Several hundred people attended the ceremony to honour the 123 who lost their lives in this accident. They included many relatives and survivors as well as representatives for companies and organisations associated with the North Sea oil industry.
The government was represented by Kjell Magne Bondevik, then minister of education and church affairs, and a large number of people from local authorities, the church and the armed forces also attended.
Two schools had been given the day off, and children stood with flags together with naval ratings who formed a guard of honour. Kvernevik School marching band also contributed to the solemnity of the occasion.
Andreas Middelthon, chair of the memorial committee, held the opening speech, where he recounted the work done to bring the monument to fruition.
Norwegian artists were invited to submit drafts for a sculpture with a content and form which could serve as a memorial, and 73 proposals were submitted. The jury unanimously opted for a draft called Articulare by artist Johannes Block Hellum.
The speech on behalf of the survivors and next-of-kin was given by Aud Iversen. She emphasised the significance of the memorial as a place of remembrance – not only for those directly affected, but also for the rest of Norway’s population.
“Such a monument must be for all of us and be an expression of hope and the future – hope for a time when women and men can feel more secure both at work and in society as a whole.”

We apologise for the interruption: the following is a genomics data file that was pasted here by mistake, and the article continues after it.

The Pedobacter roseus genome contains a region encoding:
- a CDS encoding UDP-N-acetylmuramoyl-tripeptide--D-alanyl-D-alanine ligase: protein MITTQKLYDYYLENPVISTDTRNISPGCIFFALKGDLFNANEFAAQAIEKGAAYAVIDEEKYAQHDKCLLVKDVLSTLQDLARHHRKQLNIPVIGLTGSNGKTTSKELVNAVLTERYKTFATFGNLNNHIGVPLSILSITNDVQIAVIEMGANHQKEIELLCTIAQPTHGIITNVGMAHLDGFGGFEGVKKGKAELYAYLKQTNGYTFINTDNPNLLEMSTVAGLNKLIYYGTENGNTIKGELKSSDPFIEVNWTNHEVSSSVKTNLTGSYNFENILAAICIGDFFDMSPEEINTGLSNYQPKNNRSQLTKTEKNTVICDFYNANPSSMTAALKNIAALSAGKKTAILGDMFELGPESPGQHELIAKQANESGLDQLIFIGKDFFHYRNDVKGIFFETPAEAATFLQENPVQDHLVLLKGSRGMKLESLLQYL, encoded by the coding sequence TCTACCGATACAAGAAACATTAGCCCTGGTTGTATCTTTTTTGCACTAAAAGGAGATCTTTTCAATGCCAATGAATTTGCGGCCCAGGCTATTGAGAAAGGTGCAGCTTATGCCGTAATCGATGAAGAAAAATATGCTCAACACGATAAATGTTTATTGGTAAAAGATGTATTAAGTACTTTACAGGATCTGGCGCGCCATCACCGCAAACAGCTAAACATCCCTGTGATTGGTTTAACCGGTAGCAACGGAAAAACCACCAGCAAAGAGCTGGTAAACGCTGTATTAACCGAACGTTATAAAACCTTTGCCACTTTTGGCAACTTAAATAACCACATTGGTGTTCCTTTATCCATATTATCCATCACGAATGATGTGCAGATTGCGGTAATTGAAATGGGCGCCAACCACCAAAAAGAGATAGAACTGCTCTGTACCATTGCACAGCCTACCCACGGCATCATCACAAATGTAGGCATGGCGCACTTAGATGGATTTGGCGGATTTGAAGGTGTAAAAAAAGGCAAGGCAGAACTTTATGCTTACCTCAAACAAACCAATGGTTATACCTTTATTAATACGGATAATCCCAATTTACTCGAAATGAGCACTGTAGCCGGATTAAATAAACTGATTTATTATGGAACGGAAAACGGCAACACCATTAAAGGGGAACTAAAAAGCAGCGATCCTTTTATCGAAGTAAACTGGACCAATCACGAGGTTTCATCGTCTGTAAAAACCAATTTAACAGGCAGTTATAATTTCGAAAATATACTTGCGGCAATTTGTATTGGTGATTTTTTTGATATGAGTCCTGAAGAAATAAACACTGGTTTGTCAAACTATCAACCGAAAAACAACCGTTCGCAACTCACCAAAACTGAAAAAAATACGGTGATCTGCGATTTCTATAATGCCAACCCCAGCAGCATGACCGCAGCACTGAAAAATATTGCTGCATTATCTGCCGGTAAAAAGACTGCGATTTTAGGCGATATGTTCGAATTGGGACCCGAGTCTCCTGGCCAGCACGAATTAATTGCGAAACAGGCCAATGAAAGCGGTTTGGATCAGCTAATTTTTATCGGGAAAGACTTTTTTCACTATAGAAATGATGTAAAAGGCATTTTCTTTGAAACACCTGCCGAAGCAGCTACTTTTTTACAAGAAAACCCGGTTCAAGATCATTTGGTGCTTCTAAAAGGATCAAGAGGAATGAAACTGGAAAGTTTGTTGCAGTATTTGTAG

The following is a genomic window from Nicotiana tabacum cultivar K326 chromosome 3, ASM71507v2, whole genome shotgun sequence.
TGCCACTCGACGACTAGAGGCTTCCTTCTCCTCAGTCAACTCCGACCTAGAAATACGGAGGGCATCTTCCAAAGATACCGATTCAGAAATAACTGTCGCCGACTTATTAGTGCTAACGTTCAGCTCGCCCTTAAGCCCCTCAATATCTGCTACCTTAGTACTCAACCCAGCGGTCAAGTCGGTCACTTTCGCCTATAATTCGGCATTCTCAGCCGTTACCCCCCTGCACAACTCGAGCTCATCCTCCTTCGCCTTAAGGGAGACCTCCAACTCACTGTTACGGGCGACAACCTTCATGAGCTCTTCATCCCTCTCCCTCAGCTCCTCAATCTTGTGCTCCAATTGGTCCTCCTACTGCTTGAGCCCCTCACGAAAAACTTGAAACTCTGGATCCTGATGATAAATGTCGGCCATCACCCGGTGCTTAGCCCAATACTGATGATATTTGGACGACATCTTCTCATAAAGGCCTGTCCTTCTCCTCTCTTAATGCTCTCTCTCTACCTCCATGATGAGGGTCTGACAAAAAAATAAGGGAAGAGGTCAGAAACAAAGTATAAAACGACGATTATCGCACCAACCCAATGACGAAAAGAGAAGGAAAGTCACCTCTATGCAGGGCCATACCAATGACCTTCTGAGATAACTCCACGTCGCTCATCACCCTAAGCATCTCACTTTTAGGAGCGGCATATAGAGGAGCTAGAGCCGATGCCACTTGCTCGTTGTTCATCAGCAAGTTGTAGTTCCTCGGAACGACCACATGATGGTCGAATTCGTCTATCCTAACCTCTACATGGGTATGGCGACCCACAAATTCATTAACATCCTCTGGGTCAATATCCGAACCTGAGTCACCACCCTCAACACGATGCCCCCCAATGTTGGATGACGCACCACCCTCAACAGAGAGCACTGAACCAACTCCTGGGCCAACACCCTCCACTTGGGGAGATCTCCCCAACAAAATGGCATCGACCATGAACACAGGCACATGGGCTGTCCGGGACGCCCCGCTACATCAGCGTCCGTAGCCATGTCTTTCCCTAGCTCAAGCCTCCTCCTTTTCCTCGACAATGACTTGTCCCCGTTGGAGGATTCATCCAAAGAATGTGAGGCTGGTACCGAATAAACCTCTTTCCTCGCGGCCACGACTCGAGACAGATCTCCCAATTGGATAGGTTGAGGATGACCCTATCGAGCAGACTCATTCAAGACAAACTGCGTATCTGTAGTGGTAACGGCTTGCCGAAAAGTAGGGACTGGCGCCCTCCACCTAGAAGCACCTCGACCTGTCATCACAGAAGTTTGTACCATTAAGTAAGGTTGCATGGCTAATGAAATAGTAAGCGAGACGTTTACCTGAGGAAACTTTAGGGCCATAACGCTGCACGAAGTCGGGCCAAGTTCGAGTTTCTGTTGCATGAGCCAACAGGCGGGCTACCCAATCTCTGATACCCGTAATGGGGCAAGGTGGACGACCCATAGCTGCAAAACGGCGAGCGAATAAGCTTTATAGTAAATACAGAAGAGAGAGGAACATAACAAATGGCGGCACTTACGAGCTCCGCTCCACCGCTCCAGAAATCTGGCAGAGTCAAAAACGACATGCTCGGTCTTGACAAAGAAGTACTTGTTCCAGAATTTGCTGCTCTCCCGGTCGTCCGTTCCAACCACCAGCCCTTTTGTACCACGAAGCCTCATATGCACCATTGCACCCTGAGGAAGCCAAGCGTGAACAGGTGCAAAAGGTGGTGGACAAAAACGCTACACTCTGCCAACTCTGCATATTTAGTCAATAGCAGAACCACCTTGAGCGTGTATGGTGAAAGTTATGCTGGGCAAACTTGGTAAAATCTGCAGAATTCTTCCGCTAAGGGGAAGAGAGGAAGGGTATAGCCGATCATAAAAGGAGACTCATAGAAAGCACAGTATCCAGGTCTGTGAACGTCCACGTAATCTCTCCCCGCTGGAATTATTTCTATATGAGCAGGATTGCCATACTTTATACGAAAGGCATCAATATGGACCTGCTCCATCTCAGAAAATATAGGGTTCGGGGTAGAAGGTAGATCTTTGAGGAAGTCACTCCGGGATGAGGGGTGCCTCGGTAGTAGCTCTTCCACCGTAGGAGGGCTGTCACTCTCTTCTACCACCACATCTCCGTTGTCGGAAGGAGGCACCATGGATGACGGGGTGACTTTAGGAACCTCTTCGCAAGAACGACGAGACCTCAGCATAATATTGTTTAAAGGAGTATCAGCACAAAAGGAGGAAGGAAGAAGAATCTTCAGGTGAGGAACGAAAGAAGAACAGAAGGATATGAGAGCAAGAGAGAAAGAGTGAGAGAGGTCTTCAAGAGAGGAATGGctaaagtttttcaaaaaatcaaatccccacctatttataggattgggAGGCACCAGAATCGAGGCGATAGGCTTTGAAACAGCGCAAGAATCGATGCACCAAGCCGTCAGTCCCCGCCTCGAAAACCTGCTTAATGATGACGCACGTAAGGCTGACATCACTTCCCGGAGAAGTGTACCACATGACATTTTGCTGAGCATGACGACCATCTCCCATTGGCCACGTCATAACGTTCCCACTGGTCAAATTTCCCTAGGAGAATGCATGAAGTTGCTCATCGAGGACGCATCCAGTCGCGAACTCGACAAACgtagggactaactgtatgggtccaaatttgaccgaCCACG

The actual unveiling was performed by HRH Crown Prince Harald, who began by pointing out that this act was not one of unequivocal joy, and that the worst industrial accident to hit Norway was an event everyone would recall with great sorrow.
At the same time as the unveiling on land, the occasion was marked throughout the Greater Ekofisk area. A minute’s silence was held in memory of the dead. Many were assembled in a dignified ceremony.
The actual monument, which depicts a broken chain link, is installed on a rock on the edge of the sea at Smiodden in Kvernevik outside Stavanger.
Three plaques containing the names of all 123 deceased are positioned on a slightly inclined rock face below the actual monument, which ranks as one of Norway’s largest artworks.
Made in copper, it weighs about five tonnes, stands about four metres high and is six metres long. Each link is about a metre thick. Hamy Sveis at Forus was responsible for its manufacture.[REMOVE]Fotnote: PhillipsNytt, no 3, April 1986.
Oil crisis in reverseFinal rejection